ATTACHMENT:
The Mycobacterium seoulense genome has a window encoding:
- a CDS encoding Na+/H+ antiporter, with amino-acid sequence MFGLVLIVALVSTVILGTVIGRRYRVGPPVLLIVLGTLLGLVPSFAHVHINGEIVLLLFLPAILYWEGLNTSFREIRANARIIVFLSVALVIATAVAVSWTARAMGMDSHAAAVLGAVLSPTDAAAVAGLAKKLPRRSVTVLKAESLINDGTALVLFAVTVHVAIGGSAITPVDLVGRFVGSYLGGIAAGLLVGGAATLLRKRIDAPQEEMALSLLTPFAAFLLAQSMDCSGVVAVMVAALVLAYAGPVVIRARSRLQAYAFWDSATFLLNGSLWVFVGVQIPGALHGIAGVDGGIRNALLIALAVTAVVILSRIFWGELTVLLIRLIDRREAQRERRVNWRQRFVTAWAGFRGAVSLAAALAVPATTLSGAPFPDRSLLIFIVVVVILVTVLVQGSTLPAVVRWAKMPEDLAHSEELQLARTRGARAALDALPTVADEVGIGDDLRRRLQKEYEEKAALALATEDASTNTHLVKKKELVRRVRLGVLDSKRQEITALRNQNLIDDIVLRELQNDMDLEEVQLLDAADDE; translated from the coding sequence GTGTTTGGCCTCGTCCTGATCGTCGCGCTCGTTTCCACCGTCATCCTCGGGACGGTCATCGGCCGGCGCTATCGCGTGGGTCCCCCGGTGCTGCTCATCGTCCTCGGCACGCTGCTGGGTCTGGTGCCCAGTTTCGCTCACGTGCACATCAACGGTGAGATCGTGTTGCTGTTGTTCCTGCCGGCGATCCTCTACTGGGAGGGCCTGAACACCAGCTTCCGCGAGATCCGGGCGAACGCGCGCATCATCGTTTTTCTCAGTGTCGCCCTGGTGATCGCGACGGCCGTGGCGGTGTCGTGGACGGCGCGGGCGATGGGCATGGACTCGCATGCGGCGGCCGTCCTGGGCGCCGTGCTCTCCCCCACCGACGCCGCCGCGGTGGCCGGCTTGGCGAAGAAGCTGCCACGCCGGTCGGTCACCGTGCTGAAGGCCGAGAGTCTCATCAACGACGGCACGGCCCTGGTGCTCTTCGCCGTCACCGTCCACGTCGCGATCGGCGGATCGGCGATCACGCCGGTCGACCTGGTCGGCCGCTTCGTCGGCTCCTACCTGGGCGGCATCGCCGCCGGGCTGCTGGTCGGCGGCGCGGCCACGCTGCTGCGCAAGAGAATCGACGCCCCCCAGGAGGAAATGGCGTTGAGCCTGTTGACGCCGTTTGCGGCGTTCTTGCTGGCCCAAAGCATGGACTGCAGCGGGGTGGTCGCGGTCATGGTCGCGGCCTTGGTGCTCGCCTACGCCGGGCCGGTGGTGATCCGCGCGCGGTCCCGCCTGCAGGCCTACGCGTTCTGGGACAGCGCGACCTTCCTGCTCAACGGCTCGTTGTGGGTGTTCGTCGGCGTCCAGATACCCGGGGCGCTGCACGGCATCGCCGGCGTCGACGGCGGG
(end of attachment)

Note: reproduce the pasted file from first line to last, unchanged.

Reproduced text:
The Mycobacterium seoulense genome has a window encoding:
- a CDS encoding Na+/H+ antiporter, with amino-acid sequence MFGLVLIVALVSTVILGTVIGRRYRVGPPVLLIVLGTLLGLVPSFAHVHINGEIVLLLFLPAILYWEGLNTSFREIRANARIIVFLSVALVIATAVAVSWTARAMGMDSHAAAVLGAVLSPTDAAAVAGLAKKLPRRSVTVLKAESLINDGTALVLFAVTVHVAIGGSAITPVDLVGRFVGSYLGGIAAGLLVGGAATLLRKRIDAPQEEMALSLLTPFAAFLLAQSMDCSGVVAVMVAALVLAYAGPVVIRARSRLQAYAFWDSATFLLNGSLWVFVGVQIPGALHGIAGVDGGIRNALLIALAVTAVVILSRIFWGELTVLLIRLIDRREAQRERRVNWRQRFVTAWAGFRGAVSLAAALAVPATTLSGAPFPDRSLLIFIVVVVILVTVLVQGSTLPAVVRWAKMPEDLAHSEELQLARTRGARAALDALPTVADEVGIGDDLRRRLQKEYEEKAALALATEDASTNTHLVKKKELVRRVRLGVLDSKRQEITALRNQNLIDDIVLRELQNDMDLEEVQLLDAADDE; translated from the coding sequence GTGTTTGGCCTCGTCCTGATCGTCGCGCTCGTTTCCACCGTCATCCTCGGGACGGTCATCGGCCGGCGCTATCGCGTGGGTCCCCCGGTGCTGCTCATCGTCCTCGGCACGCTGCTGGGTCTGGTGCCCAGTTTCGCTCACGTGCACATCAACGGTGAGATCGTGTTGCTGTTGTTCCTGCCGGCGATCCTCTACTGGGAGGGCCTGAACACCAGCTTCCGCGAGATCCGGGCGAACGCGCGCATCATCGTTTTTCTCAGTGTCGCCCTGGTGATCGCGACGGCCGTGGCGGTGTCGTGGACGGCGCGGGCGATGGGCATGGACTCGCATGCGGCGGCCGTCCTGGGCGCCGTGCTCTCCCCCACCGACGCCGCCGCGGTGGCCGGCTTGGCGAAGAAGCTGCCACGCCGGTCGGTCACCGTGCTGAAGGCCGAGAGTCTCATCAACGACGGCACGGCCCTGGTGCTCTTCGCCGTCACCGTCCACGTCGCGATCGGCGGATCGGCGATCACGCCGGTCGACCTGGTCGGCCGCTTCGTCGGCTCCTACCTGGGCGGCATCGCCGCCGGGCTGCTGGTCGGCGGCGCGGCCACGCTGCTGCGCAAGAGAATCGACGCCCCCCAGGAGGAAATGGCGTTGAGCCTGTTGACGCCGTTTGCGGCGTTCTTGCTGGCCCAAAGCATGGACTGCAGCGGGGTGGTCGCGGTCATGGTCGCGGCCTTGGTGCTCGCCTACGCCGGGCCGGTGGTGATCCGCGCGCGGTCCCGCCTGCAGGCCTACGCGTTCTGGGACAGCGCGACCTTCCTGCTCAACGGCTCGTTGTGGGTGTTCGTCGGCGTCCAGATACCCGGGGCGCTGCACGGCATCGCCGGCGTCGACGGCGGG